7. Attach the single O (pink marshmallows) with the double pink-pink marshmallows making a pink-pink pink model. This is called ozone. Ground level ozone is harmful to our health.
  8. Place some of the C (single yellow marshmallows) representing soot next to the ozone. Now you have a model of two of the main components of smog.

Students explain what they learned:

  1. Have students use the marshmallow models and create a cartoon that describes how the ground level ozone and soot in smog form using their own words and drawings or photographs.
  2. Have students use marshmallow molecule models to explain how ozone forms at ground level during sunny days to someone who hasn’t completed this lesson.
  3. Have students write the answers to the following questions:
    1. What are three things you have learned from this lesson about smog?
    2. What are things you do not understand about smog?
    3. What is one question that you would like to ask an expert about smog?

Background

Ozone molecules (O3) have three oxygen atoms. While these molecules play an important role in the stratosphere, shielding Earth from harmful radiation, they are one of the primary components of smog when they are near the ground. As an air pollutant at ground level, ozone forms from other pollutants that are released from vehicle emissions, factories, and other sources. In the presence of sunlight, other pollutants are broken apart and ozone is formed as the free oxygen atoms attach to oxygen molecules. One of the main ways this happens is when nitrogen dioxide, an air pollutant, is broken apart into nitric oxide (NO) and oxygen (O) in the presence of sunlight. The single oxygen atom bonds to oxygen molecules (O2) to create ozone (O3). This is the process that students model in this activity.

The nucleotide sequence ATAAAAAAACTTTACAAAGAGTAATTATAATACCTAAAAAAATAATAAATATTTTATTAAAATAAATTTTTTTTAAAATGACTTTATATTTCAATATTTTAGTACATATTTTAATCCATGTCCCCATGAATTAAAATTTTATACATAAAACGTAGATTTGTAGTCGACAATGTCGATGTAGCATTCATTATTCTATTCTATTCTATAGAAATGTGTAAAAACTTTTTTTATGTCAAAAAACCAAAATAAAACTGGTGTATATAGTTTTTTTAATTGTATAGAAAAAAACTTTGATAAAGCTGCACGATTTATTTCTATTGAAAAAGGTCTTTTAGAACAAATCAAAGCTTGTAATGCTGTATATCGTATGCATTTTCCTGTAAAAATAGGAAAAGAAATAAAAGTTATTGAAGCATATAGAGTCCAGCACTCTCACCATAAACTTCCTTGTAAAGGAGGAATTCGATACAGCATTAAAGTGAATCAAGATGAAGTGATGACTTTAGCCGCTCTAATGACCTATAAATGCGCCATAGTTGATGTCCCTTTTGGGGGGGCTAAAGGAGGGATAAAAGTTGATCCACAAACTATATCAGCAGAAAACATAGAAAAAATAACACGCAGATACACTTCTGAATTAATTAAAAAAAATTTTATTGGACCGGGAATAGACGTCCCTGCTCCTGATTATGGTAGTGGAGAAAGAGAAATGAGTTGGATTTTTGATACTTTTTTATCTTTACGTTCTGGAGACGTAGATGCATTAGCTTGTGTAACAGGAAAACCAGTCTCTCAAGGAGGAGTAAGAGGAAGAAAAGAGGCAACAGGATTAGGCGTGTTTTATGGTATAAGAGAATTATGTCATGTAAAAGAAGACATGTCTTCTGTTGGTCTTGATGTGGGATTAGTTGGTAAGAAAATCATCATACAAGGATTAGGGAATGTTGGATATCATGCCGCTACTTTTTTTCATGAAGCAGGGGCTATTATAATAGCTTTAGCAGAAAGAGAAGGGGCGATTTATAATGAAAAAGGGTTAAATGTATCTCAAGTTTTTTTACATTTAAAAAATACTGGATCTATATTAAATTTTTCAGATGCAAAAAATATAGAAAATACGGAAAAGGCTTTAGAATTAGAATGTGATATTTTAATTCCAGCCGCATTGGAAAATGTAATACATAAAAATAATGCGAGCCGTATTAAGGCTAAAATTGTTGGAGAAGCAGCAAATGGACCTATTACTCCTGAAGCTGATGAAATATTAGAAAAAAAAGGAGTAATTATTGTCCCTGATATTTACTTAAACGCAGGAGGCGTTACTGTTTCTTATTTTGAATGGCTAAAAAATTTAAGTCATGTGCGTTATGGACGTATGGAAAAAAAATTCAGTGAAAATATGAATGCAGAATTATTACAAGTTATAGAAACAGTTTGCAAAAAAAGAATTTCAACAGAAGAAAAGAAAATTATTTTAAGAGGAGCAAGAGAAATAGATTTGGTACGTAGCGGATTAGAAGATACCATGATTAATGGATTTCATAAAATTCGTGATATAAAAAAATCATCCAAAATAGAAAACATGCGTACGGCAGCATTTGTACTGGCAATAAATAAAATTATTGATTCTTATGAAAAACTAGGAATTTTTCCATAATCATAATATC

Soot is a type of particulate matter and comes from many sources including the burning of fossil fuels and wood. Soot is another component of smog. In this activity, students add soot to their models as well. Other components of smog include nitrogen oxides, Volatile Organic Compounds (VOCs), and PAN (peroxyacetyl nitrate). Nitrogen oxides mostly come from the engines of cars and trucks. VOCs are given off by paint, gasoline, and pesticides. PAN is a type of pollution that is made by chemical reactions between other kinds of pollution.

When air is polluted, people breathe in ozone, particles like soot, and harmful gases that can hurt their lungs, heart, and overall health. Air pollution can cause coughing, burning eyes, and breathing problems. Fortunately, people usually start to feel better as soon as air quality improves, but not always. The elderly, the young, and those with cardiopulmonary disease, such as asthma or severe bronchitis, are the most vulnerable to air pollution exposure. Children are at greater risk because their lungs are still growing. Also, they play outside and are active. As a result, pound for pound they breathe more outdoor air pollution than most adults.

Although people have no choice but to breathe the air around them, they do have choices that can help them stay healthy. They can choose to stay indoors or be less active on poor air quality days. They can avoid high-traffic and highly industrialized areas whenever possible. They can also choose to support collective efforts and take individual steps that reduce air pollution. Such actions are a positive response to a problem that can literally steal one’s breath away.